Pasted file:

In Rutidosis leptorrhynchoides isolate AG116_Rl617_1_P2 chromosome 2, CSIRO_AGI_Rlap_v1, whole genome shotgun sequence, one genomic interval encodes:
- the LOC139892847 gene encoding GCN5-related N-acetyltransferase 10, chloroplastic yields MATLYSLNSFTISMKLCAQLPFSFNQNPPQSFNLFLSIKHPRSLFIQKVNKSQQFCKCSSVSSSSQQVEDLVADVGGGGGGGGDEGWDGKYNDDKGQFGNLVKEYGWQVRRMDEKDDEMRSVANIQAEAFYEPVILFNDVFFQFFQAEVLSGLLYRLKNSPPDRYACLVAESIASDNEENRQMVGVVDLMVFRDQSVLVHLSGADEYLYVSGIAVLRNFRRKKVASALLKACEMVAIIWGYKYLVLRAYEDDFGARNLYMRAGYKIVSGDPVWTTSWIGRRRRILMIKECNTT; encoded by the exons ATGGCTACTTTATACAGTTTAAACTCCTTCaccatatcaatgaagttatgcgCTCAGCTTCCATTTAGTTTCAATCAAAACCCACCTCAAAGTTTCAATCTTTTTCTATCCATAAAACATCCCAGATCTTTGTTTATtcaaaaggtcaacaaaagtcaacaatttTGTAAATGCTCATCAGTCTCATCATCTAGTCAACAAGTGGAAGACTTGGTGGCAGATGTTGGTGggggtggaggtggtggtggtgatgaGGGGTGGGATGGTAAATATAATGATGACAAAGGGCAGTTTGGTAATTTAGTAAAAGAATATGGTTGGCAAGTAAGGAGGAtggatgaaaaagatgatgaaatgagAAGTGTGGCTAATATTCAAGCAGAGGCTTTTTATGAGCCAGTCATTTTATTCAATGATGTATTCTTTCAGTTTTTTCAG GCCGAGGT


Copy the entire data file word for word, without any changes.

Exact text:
In Rutidosis leptorrhynchoides isolate AG116_Rl617_1_P2 chromosome 2, CSIRO_AGI_Rlap_v1, whole genome shotgun sequence, one genomic interval encodes:
- the LOC139892847 gene encoding GCN5-related N-acetyltransferase 10, chloroplastic yields MATLYSLNSFTISMKLCAQLPFSFNQNPPQSFNLFLSIKHPRSLFIQKVNKSQQFCKCSSVSSSSQQVEDLVADVGGGGGGGGDEGWDGKYNDDKGQFGNLVKEYGWQVRRMDEKDDEMRSVANIQAEAFYEPVILFNDVFFQFFQAEVLSGLLYRLKNSPPDRYACLVAESIASDNEENRQMVGVVDLMVFRDQSVLVHLSGADEYLYVSGIAVLRNFRRKKVASALLKACEMVAIIWGYKYLVLRAYEDDFGARNLYMRAGYKIVSGDPVWTTSWIGRRRRILMIKECNTT; encoded by the exons ATGGCTACTTTATACAGTTTAAACTCCTTCaccatatcaatgaagttatgcgCTCAGCTTCCATTTAGTTTCAATCAAAACCCACCTCAAAGTTTCAATCTTTTTCTATCCATAAAACATCCCAGATCTTTGTTTATtcaaaaggtcaacaaaagtcaacaatttTGTAAATGCTCATCAGTCTCATCATCTAGTCAACAAGTGGAAGACTTGGTGGCAGATGTTGGTGggggtggaggtggtggtggtgatgaGGGGTGGGATGGTAAATATAATGATGACAAAGGGCAGTTTGGTAATTTAGTAAAAGAATATGGTTGGCAAGTAAGGAGGAtggatgaaaaagatgatgaaatgagAAGTGTGGCTAATATTCAAGCAGAGGCTTTTTATGAGCCAGTCATTTTATTCAATGATGTATTCTTTCAGTTTTTTCAG GCCGAGGT